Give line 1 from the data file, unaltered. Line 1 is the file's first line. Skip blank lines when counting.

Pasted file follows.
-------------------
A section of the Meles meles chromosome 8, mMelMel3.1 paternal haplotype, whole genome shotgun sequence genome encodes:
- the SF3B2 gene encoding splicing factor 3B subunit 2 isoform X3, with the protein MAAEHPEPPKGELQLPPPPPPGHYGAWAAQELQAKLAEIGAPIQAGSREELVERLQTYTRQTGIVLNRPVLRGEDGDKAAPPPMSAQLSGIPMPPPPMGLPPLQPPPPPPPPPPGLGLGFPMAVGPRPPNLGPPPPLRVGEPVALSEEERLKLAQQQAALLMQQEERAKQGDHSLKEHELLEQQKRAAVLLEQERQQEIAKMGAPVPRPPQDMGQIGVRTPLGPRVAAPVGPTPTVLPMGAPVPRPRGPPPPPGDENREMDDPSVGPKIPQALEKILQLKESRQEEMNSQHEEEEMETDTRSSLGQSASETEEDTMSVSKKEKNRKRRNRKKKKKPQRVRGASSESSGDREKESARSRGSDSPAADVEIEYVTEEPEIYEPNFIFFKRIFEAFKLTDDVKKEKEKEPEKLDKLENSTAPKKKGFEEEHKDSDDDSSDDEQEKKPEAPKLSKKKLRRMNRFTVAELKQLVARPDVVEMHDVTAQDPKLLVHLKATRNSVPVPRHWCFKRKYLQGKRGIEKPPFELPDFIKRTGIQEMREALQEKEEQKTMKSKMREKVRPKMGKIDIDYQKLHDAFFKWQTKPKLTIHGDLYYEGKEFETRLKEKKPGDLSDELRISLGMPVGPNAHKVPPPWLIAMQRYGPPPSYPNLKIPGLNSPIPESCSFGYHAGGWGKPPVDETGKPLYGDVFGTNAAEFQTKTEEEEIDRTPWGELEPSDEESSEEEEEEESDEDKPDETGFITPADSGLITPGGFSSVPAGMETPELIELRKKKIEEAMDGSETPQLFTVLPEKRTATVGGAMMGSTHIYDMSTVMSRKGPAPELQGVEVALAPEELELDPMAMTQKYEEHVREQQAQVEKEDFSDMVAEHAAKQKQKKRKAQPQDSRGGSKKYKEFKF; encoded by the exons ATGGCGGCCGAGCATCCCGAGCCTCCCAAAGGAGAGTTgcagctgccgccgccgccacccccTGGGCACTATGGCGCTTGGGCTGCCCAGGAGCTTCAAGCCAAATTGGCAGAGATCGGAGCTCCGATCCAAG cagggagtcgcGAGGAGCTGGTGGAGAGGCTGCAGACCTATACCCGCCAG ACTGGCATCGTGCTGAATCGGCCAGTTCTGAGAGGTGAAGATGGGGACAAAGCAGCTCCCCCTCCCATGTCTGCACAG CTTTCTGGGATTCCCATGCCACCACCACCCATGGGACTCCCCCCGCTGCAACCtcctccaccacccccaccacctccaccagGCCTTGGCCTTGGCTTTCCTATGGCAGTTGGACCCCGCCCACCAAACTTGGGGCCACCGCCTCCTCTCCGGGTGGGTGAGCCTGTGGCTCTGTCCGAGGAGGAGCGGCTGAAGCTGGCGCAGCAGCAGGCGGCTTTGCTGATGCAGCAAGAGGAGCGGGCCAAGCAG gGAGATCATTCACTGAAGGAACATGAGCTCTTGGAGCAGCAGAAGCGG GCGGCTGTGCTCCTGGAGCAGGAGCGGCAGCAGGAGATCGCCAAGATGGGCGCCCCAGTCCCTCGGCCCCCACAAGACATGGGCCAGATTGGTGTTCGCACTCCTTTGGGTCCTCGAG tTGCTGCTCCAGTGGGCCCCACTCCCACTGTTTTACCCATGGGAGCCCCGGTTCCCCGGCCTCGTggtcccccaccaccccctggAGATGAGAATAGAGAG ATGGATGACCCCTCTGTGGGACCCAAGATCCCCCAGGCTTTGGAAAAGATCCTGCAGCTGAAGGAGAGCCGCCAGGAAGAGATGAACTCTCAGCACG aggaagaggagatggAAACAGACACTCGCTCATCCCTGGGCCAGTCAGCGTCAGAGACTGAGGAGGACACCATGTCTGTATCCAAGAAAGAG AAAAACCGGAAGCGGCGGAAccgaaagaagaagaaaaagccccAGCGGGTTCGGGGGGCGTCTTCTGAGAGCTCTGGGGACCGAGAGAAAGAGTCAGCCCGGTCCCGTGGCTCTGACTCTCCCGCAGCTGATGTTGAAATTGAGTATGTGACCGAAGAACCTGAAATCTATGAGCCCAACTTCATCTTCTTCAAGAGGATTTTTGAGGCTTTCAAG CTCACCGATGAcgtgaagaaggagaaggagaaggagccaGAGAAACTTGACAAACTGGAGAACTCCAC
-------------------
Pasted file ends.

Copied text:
A section of the Meles meles chromosome 8, mMelMel3.1 paternal haplotype, whole genome shotgun sequence genome encodes: